Waterlife – Water for Life

  Fresh water is a commodity that I think most of us sort of take for granted. You just twist the knob and there is clean ready to drink fresh water. Lately, and probably stemming from the drought conditions my part of the country is experiencing, I have looked at the stream of water coming from the faucet and wondered how long will I be able to do that? Will water always be available as it is now?
   Living near large lakes and two large rivers that supply much of the water we use there has always been a steady supply of water, yet several times this year we were put on water use restrictions. The reality is that we are not the only ones living along these rivers using the water. And we are not alone in our situation of sharing water resources.
   So with this in mind I would strongly encourage you to visit the Waterlife website for a visually impressive look at the environment of the Great Lakes and their significance to the 35 million or so people whose lives and livelihood depend on one of the world’s largest sources of fresh water. It is a an important story that is told with an awesome use of graphics, music, and narration. In fact while working on this post I had the Waterlife web site open in another browser so I could listen to the music. The larger images are photo-mosaics with each of the pieces opening to a particular story and additional graphics.

   The web site is developed in part by the National Film Board of Canada. If are unaware of this web site check it out, and if you have small kiddos or grand kids around take a look at the films for children. My grand daughter and I have spent a lot of time watching and listening to some great stories.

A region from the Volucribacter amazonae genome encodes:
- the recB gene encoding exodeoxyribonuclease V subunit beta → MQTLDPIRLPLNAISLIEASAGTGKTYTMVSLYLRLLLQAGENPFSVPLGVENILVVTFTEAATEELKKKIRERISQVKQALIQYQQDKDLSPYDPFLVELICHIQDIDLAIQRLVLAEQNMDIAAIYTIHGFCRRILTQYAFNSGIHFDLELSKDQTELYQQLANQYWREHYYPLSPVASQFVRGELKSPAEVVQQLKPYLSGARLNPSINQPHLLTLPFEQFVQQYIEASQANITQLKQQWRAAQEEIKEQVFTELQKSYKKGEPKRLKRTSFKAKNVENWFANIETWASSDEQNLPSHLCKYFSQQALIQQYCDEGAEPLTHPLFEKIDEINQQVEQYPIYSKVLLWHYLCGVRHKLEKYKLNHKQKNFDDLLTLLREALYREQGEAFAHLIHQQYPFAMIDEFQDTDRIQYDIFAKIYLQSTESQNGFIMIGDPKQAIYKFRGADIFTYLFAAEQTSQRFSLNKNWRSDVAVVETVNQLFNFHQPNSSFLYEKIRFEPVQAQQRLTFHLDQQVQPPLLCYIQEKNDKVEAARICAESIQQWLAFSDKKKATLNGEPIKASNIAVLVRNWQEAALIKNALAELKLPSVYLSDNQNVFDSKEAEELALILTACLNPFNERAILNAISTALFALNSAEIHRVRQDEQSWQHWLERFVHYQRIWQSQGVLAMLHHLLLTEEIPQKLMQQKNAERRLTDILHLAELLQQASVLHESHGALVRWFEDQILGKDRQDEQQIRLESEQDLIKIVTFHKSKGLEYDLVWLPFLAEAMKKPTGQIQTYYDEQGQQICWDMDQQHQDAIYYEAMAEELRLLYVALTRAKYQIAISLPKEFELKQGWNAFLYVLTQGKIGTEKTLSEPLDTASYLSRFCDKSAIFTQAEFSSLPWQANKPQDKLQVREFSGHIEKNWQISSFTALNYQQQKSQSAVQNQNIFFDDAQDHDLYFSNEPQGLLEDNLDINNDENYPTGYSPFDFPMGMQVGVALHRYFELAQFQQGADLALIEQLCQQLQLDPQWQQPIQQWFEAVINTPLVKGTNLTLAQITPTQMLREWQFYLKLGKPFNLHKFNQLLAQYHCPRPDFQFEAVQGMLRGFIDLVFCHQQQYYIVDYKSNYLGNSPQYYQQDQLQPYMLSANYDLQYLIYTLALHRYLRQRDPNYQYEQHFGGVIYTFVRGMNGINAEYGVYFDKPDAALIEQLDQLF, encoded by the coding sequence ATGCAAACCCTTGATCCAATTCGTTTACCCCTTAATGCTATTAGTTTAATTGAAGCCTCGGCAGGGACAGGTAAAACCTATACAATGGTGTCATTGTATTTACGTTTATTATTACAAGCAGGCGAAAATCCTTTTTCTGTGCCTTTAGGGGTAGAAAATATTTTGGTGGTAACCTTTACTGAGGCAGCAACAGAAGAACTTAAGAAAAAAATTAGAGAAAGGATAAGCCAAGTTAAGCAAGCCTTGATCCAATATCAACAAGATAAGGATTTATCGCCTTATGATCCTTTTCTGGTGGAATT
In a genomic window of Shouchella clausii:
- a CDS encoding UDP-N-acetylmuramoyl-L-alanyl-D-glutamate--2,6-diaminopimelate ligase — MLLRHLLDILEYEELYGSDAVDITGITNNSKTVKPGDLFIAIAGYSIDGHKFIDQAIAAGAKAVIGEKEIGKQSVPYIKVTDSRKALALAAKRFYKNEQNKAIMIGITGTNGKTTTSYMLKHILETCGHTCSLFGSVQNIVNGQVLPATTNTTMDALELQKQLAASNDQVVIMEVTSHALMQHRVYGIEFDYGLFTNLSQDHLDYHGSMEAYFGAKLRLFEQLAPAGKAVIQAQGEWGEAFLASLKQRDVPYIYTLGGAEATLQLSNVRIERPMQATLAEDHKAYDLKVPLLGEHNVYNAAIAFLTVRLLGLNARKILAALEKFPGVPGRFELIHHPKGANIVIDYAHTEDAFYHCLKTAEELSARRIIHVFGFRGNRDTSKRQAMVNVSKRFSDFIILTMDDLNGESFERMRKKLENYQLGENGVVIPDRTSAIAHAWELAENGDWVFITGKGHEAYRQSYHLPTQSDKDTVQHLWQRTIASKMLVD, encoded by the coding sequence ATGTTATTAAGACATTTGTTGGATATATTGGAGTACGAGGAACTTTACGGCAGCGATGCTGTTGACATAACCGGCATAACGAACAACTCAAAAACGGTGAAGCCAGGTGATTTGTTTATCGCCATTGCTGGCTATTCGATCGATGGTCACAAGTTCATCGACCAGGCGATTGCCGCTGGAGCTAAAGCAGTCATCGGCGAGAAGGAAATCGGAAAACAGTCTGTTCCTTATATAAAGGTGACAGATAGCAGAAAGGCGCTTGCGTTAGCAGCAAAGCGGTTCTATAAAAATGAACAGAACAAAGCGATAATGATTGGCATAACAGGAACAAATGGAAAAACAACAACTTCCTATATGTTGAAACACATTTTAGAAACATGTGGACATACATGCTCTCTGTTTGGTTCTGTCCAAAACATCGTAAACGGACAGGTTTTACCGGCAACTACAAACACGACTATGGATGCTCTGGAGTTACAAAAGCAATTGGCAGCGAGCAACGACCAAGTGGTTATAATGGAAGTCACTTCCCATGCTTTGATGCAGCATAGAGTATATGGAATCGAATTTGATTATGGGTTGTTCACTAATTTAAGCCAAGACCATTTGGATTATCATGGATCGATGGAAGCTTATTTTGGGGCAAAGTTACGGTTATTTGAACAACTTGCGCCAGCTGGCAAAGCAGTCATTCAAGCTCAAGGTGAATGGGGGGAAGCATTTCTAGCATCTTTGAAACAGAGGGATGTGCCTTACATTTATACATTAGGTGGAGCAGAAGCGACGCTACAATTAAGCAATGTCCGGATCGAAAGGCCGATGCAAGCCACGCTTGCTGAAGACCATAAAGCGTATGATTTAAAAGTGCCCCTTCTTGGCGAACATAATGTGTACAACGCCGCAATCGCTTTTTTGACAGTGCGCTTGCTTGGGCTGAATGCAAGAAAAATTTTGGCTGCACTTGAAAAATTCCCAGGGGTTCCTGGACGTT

On a related note, one of the videos that I watched in a geology class during my undergraduate college years, as an Earth Science major, was the one below – The Rise and Fall of the Great Lakes. Actually that was long enough ago that it was on 16mm film! Nonetheless the film is a fun but geologically sound story of the formation of the Great Lakes. It also talks about the effects of pollution in a rather unforgettable way. I have used this film over the years even now in my astronomy classes. Enjoy!

Click here to go to the Qué tal in the Current Skies web site for more observing information.

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